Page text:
Staff Reports Mar. 19, 2014, 2:28pm
By BERNIE LAYNE
CHARLESTON -- For nearly 20 years now, Citizens Against Lawsuit Abuse has perpetuated a fraud on West Virginians.
From the moment it was established here in 1994, WV CALA has refused to disclose who its funders are. It’s long past time for Greg Thomas and CALA to tell the truth about who controls the purse strings and what its agenda really is.
While they claim to be a citizens group, CALAs here and in other states “represent major corporations and industries seeking to escape liability for the harm they cause consumers.”
They are funded by “large corporate donors, including tobacco, insurance, oil and gas, chemical and pharmaceutical companies, medical associations and automobile manufacturers.”
The Washington, D.C., PR firm of APCO Worldwide was paid millions to establish the groups, along with another front group, the American Tort Reform Association. Like CALA, ATRA “members are largely Fortune 500 companies with a direct financial stake in restricting lawsuits.” (http://centerjd.org/content/cala-files-secret-campaign-big-tobacco-and-other-major-industries-take-away-your-rights)
In recent months, Greg Thomas has readily discussed the so-called “business roundtables” hosted by CALA last year as proof that West Virginia business owners are concerned about our civil justice system. Like everything else CALA does, he’s only presenting half the story.
While CALA did host those roundtables, what he fails to disclose is that the events were invitation only and no one was admitted who wasn’t on the approved list. Indeed, several local business owners attempted to attend roundtables in their areas -- including a board member of the Buckhannon-Upshur Chamber of Commerce -- but were told they were not allowed.
If Greg Thomas and CALA cared about advancing what was in the best interest of West Virginia businesses, their business roundtables would have been open to every state business owner instead of a top-secret, private group of invitees. It’s easy to control the results when you refuse to admit anyone who does not already espouse your talking points. The same is true for CALA’s surveys since only those on CALA’s mailing list are questioned.
When you look at independent analyses, completed by organizations not on the corporate payroll like CALA, you get a very different picture about small business concerns and our legal climate.
For more than 30 years the National Federation of Independent Business, the nation’s leading advocacy organization for small businesses, has surveyed its members and issued its Small Business Problems and Priorities study. The cost of health insurance has been the leading concern for 25 years. Taxes and excessive government regulation are the other primary concerns.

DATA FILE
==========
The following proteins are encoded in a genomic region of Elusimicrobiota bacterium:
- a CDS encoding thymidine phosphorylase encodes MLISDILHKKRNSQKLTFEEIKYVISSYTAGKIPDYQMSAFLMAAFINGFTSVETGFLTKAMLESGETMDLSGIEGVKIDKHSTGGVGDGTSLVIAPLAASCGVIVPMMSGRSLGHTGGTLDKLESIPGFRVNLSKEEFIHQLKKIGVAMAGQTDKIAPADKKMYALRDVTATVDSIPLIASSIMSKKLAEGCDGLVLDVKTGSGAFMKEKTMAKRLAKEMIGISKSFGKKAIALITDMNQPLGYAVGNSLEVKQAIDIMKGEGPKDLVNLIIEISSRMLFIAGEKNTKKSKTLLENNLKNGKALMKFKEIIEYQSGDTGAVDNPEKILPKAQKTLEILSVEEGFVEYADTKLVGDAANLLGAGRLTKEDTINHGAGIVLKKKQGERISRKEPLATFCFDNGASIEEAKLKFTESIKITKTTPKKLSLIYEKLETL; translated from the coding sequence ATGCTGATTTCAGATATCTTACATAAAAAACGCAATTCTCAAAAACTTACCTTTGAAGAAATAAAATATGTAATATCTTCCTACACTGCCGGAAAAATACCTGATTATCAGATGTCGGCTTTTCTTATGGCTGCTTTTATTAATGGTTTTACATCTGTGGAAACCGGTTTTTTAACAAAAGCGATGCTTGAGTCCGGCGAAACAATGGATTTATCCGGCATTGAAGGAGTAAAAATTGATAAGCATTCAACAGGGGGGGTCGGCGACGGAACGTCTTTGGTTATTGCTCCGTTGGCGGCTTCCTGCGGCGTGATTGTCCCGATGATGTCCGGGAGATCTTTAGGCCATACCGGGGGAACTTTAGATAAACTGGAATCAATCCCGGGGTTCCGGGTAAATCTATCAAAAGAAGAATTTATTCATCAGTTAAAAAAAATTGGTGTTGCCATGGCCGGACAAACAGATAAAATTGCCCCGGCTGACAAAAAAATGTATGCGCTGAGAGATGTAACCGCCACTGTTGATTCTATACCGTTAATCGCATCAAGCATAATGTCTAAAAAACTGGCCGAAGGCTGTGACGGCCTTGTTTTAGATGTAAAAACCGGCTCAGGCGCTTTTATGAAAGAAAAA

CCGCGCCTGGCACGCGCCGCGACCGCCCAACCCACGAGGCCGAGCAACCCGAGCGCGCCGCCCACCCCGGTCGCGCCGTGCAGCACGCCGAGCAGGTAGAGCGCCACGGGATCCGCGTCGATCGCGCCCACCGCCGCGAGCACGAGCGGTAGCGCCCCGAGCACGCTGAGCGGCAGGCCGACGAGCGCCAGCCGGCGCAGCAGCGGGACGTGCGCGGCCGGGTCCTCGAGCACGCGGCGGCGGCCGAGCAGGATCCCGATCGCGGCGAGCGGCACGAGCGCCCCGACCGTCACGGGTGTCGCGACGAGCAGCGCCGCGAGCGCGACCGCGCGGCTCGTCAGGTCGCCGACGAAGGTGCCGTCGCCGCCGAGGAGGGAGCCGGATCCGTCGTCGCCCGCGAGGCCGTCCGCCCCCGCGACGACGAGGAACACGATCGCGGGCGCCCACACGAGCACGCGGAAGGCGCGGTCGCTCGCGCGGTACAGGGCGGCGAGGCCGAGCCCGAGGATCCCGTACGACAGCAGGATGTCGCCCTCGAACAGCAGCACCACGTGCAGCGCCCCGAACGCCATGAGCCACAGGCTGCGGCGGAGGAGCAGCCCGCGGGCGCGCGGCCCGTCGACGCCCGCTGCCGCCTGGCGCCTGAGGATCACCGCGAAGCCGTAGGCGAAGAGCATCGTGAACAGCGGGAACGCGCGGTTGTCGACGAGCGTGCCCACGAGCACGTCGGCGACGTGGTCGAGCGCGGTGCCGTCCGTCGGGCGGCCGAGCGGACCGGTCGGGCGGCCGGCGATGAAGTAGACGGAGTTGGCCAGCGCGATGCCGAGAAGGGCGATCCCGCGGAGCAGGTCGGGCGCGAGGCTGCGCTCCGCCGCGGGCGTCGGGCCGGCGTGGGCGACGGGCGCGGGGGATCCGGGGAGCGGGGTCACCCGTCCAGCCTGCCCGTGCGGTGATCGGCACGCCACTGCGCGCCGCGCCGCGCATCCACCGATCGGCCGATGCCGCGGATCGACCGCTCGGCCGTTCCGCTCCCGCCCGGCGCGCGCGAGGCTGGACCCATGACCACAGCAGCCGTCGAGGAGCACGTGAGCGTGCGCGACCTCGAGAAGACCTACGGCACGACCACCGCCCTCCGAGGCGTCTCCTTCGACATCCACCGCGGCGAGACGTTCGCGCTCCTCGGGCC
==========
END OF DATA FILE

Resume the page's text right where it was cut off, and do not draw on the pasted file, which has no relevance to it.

Where does the “cost and frequency of lawsuits” rank in the 2012 study? It’s 71st of the 75 concerns—and dead last among those problems associated with the cost of doing business. While it ranked 65th in 2008 and 64th in 2004, it never even appeared in the study prior to 2004.
And what about our judicial climate? According to the data compiled by the National Center for State Courts (NCSC), in 2010 West Virginia ranked 40th among the 50 states and Washington D. C. in the number of lawsuits filed per capita. A study done by Richard Brisbin and John Kilwein found that “since the 1980s West Virginia courts -- the trial court of general jurisdiction -- have not experienced a massive upsurge in non-family law civil litigation.” (The Future of the West Virginia Judiciary: Problems and Policy Options by Richard Brisbin, Jr. and John C. Kilwein, 2007).
The West Virginia Supreme Court’s annual statistical report shows that just 1,524 appeals were filed in 2012—a 25-year low. More than half those appeals were in cases that involved workers compensation, abuse and neglect and criminal appeals. According to the NCSC, our appeals have declined at a rate that is three times higher than the national average.
The truth is that Greg Thomas and CALA do not care about West Virginia’s economy and small businesses. They are willing to destroy our free market system and our constitutional rights in order to increase the profits of their billion-dollar corporate backers—even at the expense of state-owned businesses.
One need only to look at the 2006 case brought by Putnam County’s Eagle Research Corporation against the multinational Emerson corporation to see that. Emerson and its subsidiaries violated a contract with Eagle and illegally copied an Eagle computer system that was the best of its kind in the world. Eagle won its case in our circuit courts and the appeal to the West Virginia Supreme Court.
Emerson appealed to the U.S. Supreme Court, but the Court declined to hear the case and the West Virginia verdict was upheld. When Emerson filed its appeal with the Supreme Court, the U.S. Chamber of Commerce filed a brief supporting Emerson’s case -- even though both Eagle and Emerson were U.S. Chamber members. The Chamber sided with the billion-dollar corporation, not the West Virginia small business. The U.S. Chamber and those big corporations are behind CALA. (Editor's Note: The West Virginia Record is owned by the U.S. Chamber Institute for Legal Reform.)
It’s important that our courts can protect state businesses like Eagle -- but they won’t be able to do so if CALA and its corporate backers get their way. Reject CALA and stand with West Virginia businesses!
Layne is president of the West Virginia Association for Justice.